It said over 11 days in January, it processed 1,655 tonnes at a feed grade of 2.3g/t gold with a 91.6% total recovery.
Over the 28 days of February, it processed 9,666.3t at 2.2g/t with an 89.2% recovery.
The company said the material processed during ramp-up was from the Guayabito and Guaico mines' development stockpile and the grade was lower than what was expected over the life of mine.
A 2018 preliminary economic assessment estimated a head grade of 6.43g/t for the five-year project, which is expected to produce a total of 150,900 ounces at an all-in sustaining cost of US$803.20/oz.
"Recovery rates and concentration ratios are within the estimated design parameters for this phase and we will continue to optimise in the coming weeks," president and CEO Gonzalo de Losada said.
Antioquia Gold had opted to delay the start of production at Guaico in mid-2017 to explore for more mineralisation.
It was then hoping to start up Cisneros in the fourth quarter of 2018 after it was slowed by challenging weather conditions in the first of last year.
The company has expanded its project footprint, announcing last month it had agreed to acquire the neighbouring La Palma and Cantayús properties from Gramalote Colombia for $850,000, which included the elimination of a previously-agreed NSR.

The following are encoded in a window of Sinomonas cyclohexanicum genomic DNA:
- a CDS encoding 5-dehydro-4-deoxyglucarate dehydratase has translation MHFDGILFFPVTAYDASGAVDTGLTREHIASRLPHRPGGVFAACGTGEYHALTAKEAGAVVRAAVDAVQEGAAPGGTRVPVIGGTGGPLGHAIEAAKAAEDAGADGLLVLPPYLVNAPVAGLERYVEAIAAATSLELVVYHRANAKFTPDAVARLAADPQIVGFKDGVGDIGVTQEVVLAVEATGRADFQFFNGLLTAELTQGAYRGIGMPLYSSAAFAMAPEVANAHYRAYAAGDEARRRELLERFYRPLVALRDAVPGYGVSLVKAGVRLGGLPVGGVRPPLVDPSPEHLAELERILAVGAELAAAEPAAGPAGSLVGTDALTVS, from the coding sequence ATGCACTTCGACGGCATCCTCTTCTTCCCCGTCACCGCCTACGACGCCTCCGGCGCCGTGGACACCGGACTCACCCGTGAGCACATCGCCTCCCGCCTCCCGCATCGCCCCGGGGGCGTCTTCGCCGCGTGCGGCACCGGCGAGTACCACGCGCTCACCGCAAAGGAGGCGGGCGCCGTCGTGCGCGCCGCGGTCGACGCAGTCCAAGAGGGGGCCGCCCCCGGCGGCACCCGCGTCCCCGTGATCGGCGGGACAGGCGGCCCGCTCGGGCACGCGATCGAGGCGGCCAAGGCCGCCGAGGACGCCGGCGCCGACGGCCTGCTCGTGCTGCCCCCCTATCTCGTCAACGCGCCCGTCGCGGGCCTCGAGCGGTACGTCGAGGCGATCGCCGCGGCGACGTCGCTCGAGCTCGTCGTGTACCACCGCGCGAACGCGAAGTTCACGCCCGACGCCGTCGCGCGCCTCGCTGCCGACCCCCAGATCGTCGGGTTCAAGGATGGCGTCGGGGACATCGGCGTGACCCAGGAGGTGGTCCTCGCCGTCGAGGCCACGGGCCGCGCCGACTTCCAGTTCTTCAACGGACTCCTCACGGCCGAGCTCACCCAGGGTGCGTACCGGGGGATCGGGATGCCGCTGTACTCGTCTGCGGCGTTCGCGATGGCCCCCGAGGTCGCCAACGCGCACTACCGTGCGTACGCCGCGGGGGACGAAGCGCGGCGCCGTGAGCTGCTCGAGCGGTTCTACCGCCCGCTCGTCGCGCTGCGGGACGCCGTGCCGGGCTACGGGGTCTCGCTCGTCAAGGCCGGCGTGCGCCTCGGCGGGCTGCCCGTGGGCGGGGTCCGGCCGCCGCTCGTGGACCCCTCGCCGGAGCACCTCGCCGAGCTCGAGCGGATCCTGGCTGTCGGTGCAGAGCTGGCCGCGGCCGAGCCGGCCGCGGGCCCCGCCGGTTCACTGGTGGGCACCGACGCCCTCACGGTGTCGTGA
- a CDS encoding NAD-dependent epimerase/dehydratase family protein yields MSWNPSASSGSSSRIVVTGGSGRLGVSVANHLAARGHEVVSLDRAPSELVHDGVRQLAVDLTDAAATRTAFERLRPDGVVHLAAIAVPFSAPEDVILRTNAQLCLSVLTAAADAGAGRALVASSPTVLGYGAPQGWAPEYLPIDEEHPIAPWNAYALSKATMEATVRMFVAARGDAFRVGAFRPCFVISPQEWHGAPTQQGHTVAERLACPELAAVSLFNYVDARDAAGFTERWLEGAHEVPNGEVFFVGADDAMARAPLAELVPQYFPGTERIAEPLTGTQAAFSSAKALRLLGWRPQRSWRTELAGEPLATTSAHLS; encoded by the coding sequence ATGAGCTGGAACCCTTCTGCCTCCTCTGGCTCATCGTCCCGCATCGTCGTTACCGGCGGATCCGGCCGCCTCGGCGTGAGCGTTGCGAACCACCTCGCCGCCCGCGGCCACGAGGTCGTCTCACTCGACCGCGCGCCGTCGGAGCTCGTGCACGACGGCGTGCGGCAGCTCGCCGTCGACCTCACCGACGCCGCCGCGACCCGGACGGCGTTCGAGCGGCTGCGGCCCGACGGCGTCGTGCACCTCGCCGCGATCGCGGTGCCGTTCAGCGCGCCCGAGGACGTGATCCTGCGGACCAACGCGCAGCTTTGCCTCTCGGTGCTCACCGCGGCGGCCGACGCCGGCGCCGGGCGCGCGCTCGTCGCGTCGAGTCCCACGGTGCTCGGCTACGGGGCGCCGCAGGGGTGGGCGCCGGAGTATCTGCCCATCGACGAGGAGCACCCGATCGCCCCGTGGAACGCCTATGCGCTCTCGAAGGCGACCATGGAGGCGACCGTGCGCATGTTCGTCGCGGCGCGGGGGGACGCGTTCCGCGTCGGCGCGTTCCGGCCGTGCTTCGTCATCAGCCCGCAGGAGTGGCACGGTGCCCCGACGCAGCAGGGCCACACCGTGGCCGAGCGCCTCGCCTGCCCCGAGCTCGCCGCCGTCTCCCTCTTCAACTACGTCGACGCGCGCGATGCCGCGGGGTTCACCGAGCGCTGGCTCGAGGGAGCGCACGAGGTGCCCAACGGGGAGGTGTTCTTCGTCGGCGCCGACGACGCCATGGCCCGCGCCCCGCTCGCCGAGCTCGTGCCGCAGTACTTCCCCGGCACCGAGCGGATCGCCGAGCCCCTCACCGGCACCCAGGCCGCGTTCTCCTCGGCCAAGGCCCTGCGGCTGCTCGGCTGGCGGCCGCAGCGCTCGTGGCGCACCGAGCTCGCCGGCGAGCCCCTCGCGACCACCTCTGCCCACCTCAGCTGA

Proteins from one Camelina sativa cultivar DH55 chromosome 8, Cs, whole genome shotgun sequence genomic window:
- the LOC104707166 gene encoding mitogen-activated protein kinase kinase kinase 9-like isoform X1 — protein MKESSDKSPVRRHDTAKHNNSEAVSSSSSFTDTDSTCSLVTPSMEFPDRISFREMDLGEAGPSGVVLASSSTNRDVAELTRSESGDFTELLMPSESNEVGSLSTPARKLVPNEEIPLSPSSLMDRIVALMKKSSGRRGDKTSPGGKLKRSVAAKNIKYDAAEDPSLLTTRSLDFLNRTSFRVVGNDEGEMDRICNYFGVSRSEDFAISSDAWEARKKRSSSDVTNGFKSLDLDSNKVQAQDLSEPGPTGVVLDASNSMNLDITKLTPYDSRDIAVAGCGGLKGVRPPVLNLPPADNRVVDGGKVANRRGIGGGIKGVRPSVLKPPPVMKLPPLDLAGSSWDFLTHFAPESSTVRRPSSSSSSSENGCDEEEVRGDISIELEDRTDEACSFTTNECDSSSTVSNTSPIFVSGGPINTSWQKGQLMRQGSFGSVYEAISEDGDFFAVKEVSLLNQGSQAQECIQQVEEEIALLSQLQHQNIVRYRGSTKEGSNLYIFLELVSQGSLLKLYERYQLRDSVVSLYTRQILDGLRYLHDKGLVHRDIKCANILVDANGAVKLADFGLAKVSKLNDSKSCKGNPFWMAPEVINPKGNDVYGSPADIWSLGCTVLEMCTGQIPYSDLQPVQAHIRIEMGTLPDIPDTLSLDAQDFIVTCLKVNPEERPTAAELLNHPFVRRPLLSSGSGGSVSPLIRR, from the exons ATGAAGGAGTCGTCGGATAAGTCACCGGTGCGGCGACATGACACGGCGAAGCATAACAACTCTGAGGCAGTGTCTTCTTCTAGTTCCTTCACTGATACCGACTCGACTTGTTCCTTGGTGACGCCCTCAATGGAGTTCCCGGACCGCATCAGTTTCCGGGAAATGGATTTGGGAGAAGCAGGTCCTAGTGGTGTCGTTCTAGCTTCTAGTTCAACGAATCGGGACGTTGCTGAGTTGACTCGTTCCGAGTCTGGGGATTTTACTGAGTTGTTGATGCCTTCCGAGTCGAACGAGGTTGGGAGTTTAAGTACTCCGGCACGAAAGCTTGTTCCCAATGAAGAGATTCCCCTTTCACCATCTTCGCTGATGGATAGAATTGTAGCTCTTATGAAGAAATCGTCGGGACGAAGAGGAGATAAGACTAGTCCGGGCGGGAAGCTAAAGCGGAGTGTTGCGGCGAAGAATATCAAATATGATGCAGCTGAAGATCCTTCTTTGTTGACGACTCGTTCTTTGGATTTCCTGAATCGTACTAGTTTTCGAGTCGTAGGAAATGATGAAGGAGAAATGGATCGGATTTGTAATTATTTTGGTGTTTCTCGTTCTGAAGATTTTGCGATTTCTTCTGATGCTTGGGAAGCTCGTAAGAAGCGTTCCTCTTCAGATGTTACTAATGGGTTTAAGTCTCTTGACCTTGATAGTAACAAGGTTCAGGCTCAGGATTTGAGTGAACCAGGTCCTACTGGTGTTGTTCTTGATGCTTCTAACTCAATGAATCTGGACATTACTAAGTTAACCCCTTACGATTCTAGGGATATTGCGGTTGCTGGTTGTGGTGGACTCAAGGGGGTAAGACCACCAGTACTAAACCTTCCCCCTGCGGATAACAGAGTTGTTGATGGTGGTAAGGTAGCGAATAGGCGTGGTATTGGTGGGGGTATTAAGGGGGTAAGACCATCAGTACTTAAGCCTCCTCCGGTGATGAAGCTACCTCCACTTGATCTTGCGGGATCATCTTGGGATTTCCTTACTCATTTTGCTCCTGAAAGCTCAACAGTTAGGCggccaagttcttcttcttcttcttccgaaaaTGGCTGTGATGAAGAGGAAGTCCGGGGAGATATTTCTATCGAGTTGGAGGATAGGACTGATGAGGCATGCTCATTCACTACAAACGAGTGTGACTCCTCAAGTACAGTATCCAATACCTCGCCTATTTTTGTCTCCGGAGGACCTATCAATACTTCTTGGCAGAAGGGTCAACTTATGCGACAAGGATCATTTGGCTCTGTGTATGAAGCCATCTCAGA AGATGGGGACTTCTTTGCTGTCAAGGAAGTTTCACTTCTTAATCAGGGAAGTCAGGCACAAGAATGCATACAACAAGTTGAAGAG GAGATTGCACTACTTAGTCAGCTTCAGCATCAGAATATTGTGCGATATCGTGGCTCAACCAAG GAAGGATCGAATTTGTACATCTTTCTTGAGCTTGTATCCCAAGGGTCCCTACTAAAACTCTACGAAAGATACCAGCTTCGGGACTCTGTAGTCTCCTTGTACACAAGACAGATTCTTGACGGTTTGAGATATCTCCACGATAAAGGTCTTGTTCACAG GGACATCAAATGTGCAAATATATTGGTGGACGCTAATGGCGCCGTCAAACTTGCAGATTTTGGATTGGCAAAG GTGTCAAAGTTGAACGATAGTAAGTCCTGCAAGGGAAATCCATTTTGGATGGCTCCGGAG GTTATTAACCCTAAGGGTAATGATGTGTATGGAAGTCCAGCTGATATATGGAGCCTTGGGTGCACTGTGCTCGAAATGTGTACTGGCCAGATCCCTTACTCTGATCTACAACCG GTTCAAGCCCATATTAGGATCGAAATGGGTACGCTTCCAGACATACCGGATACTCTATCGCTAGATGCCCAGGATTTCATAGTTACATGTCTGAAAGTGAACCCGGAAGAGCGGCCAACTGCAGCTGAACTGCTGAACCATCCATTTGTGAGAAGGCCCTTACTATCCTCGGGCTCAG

It had acquired the adjoining Guadualejo property from Gramalote in August.
Antioquia Gold gained C$26.97 million (US$20 million) last year through a rights offering at 4.2c per share, with major shareholder Infinita Prosperidad Minera SAC taking part to result in an 89.9% stake in the company.
Under a forbearance agreement, Infinita said it would not demand repayment of various multi-million dollar demand and term loans until 12 months after the May offering.
Antioquia Gold had a working capital deficit of $66.3 million (US$49.6 million) at the end of September.
It shares gained 1c or 33% to 4c yesterday, a midpoint in its 52-week range of 1.5c-9.5c, to capitalise it close to $38 million.